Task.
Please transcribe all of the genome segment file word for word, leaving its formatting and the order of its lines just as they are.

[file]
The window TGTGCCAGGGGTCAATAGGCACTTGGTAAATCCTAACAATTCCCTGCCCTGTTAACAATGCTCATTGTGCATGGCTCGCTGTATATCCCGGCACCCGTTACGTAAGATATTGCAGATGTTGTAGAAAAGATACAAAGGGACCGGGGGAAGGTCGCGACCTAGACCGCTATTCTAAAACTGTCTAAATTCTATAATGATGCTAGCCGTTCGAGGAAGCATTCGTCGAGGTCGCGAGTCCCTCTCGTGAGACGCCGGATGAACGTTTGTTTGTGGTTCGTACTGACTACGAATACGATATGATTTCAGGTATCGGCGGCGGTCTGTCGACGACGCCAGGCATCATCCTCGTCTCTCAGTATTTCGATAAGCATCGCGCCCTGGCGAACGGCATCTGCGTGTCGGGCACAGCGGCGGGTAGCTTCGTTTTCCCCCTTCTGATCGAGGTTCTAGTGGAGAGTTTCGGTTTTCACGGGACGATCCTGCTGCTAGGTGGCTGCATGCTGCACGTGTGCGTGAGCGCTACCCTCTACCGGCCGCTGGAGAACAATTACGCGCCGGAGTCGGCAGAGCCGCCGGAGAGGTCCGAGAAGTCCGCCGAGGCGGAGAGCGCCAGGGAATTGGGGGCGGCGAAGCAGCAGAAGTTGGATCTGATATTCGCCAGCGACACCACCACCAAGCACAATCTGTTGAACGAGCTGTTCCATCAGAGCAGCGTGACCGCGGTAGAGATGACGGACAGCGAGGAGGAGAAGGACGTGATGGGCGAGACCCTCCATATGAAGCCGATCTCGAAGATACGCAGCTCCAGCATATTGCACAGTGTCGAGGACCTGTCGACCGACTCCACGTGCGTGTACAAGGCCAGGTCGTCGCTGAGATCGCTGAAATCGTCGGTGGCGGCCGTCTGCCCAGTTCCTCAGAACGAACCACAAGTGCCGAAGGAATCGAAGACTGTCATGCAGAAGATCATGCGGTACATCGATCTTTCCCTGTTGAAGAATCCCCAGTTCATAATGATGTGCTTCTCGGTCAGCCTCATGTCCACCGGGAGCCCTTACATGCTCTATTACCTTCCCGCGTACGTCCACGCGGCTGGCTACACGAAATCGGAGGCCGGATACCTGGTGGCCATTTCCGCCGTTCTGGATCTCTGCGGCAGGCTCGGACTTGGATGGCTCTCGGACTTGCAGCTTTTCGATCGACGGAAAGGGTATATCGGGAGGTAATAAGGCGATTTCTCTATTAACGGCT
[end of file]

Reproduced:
The window TGTGCCAGGGGTCAATAGGCACTTGGTAAATCCTAACAATTCCCTGCCCTGTTAACAATGCTCATTGTGCATGGCTCGCTGTATATCCCGGCACCCGTTACGTAAGATATTGCAGATGTTGTAGAAAAGATACAAAGGGACCGGGGGAAGGTCGCGACCTAGACCGCTATTCTAAAACTGTCTAAATTCTATAATGATGCTAGCCGTTCGAGGAAGCATTCGTCGAGGTCGCGAGTCCCTCTCGTGAGACGCCGGATGAACGTTTGTTTGTGGTTCGTACTGACTACGAATACGATATGATTTCAGGTATCGGCGGCGGTCTGTCGACGACGCCAGGCATCATCCTCGTCTCTCAGTATTTCGATAAGCATCGCGCCCTGGCGAACGGCATCTGCGTGTCGGGCACAGCGGCGGGTAGCTTCGTTTTCCCCCTTCTGATCGAGGTTCTAGTGGAGAGTTTCGGTTTTCACGGGACGATCCTGCTGCTAGGTGGCTGCATGCTGCACGTGTGCGTGAGCGCTACCCTCTACCGGCCGCTGGAGAACAATTACGCGCCGGAGTCGGCAGAGCCGCCGGAGAGGTCCGAGAAGTCCGCCGAGGCGGAGAGCGCCAGGGAATTGGGGGCGGCGAAGCAGCAGAAGTTGGATCTGATATTCGCCAGCGACACCACCACCAAGCACAATCTGTTGAACGAGCTGTTCCATCAGAGCAGCGTGACCGCGGTAGAGATGACGGACAGCGAGGAGGAGAAGGACGTGATGGGCGAGACCCTCCATATGAAGCCGATCTCGAAGATACGCAGCTCCAGCATATTGCACAGTGTCGAGGACCTGTCGACCGACTCCACGTGCGTGTACAAGGCCAGGTCGTCGCTGAGATCGCTGAAATCGTCGGTGGCGGCCGTCTGCCCAGTTCCTCAGAACGAACCACAAGTGCCGAAGGAATCGAAGACTGTCATGCAGAAGATCATGCGGTACATCGATCTTTCCCTGTTGAAGAATCCCCAGTTCATAATGATGTGCTTCTCGGTCAGCCTCATGTCCACCGGGAGCCCTTACATGCTCTATTACCTTCCCGCGTACGTCCACGCGGCTGGCTACACGAAATCGGAGGCCGGATACCTGGTGGCCATTTCCGCCGTTCTGGATCTCTGCGGCAGGCTCGGACTTGGATGGCTCTCGGACTTGCAGCTTTTCGATCGACGGAAAGGGTATATCGGGAGGTAATAAGGCGATTTCTCTATTAACGGCT